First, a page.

Manitoba is a wonderful place to be. People that live here are convinced about that, even if some go to warmer places on holidays in the winter. However, Manitoba does have the ideal place for a night or two stay in an Air Conditioned Cabin.
But let’s face it, Manitoba, along with the other northern central provinces and states of North America does have a continental climate. Nowadays people tend to be alarmed by temperatures of –25C, but they are common in these parts of the world.
I often say that you don’t come and live in Winnipeg for the tropical climate, and that is something to ponder about. It is a continental climate. Hot in summer and cold in winter. We are still lucky that these temperature swings occur over the year and not overnight like in some other parts of the world.
Rapids frozen over
Manitoba is a place that needs to be admired and loved in all types of weather, not just in shorts and flip-flops. The Whitemouth Falls is one of such admirable places.
Around the falls there are lots of possibilities for photo ops. Not just shooting the snow, but also the river, which is not completely frozen over. Other rivers like the Assiniboine River or the Red River do freeze over, but at the rapids or at the dams, the water flows freely.
Most of the river is ice, leaving only a few spots with fast flowing water. This is definitely not the place to go skating or even trying out your brand new cross-country skis. The ice and subsequently the water will get you.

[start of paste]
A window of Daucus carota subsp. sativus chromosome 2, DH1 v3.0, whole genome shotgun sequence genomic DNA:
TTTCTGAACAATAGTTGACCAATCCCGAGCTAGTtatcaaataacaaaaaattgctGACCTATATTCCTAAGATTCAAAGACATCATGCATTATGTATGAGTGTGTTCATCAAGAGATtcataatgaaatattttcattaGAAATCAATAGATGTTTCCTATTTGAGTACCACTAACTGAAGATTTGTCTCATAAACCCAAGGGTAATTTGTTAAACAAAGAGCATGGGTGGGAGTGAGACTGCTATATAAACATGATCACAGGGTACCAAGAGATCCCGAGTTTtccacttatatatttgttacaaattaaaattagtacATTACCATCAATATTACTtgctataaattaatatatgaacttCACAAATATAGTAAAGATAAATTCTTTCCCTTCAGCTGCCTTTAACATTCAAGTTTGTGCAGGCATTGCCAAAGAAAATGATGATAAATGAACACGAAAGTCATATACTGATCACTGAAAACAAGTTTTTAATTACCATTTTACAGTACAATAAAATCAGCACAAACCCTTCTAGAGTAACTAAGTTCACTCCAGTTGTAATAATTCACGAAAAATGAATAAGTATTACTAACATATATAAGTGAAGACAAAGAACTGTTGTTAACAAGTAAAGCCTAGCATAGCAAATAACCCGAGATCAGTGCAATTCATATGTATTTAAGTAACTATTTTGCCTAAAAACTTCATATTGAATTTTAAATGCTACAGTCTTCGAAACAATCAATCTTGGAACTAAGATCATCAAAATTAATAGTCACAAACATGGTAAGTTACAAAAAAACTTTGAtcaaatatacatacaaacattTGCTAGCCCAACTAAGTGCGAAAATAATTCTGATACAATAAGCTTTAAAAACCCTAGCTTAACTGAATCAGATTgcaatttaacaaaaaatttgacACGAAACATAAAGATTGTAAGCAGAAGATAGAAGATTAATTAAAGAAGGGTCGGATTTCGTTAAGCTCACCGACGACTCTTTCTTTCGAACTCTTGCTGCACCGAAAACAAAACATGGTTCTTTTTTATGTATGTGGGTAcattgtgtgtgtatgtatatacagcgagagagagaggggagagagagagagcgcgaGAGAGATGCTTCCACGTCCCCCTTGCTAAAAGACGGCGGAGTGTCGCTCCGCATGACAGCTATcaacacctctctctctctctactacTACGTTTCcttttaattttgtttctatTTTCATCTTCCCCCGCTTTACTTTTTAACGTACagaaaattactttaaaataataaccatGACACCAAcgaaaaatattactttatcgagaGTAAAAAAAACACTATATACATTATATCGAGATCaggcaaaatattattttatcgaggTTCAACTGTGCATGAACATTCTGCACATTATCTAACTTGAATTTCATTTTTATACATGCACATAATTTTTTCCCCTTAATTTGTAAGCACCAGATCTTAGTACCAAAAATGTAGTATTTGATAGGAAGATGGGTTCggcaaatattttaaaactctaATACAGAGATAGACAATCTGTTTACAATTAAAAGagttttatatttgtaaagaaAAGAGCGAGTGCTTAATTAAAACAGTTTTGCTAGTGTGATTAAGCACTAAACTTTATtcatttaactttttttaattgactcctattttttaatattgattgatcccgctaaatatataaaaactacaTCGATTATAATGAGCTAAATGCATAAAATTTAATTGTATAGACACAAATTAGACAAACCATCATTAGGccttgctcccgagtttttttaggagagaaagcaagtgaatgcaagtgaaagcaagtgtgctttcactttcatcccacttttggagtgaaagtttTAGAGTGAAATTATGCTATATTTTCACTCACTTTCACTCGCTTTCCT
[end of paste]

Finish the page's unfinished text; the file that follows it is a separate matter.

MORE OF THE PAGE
Suspicious ice cream
Tell-tale signs of doubtful ice quality show by this cream coloured ice formation on top of the normal layer of ice. It could have been a scoop of ice cream on my table, but this “scoop” was about two feet wide. Probably also not as tasty either.
Ice circles frozen over
Even the circles of ice are still visible in the thin layer of frozen water. By now the ice has gotten hold of it all, but you can still see the outlines of what were free flowing chunks of ice not so long ago. You can also see a small wisp of steam coming off the water. Did I tell you it was –28C at the time of taking that picture?
Steam, or just vapour?
Looking a little closer and taking the picture a little differently, it became apparent that this was was giving off steam. The natural (and equally erroneous) thought was that this water had been used by the close by Seven Sisters power plant as cooling water. It would have warmed up significantly in the plant and then dumped again outside to cool off and continue its journey towards the Winnipeg River. Like I said, that is plain wrong. This water is downstream of the Winnipeg River and does not flow through the dam.
Steaming hot or cold?
Then I looked back to the dam close by and saw this. Plumes of steam everywhere. If any power plant would heat up that mass of water to a boiling point, it would have been an ecological disaster. No, this water has a temperature of only one or two degrees above freezing point. The difference in temperature with the air temp of –28C makes that steam will form from anything that is liquid and warmer than that. A mere 30 degree difference will do the trick. Even if the resulting temperature is only +2C or 34F. A bit of thinking and the phenomenon is explained. Good thing I had physics in high school…
“Keep vehicles off the grass”
Going back to the car, I saw this sign from warmer times… A bit ironical at this time of the year, though… This is definitely a place where I will come back to. If the river doesn’t freeze over by –28C the water must be raging when the ice melts in spring. I’ll be back!
Until next time…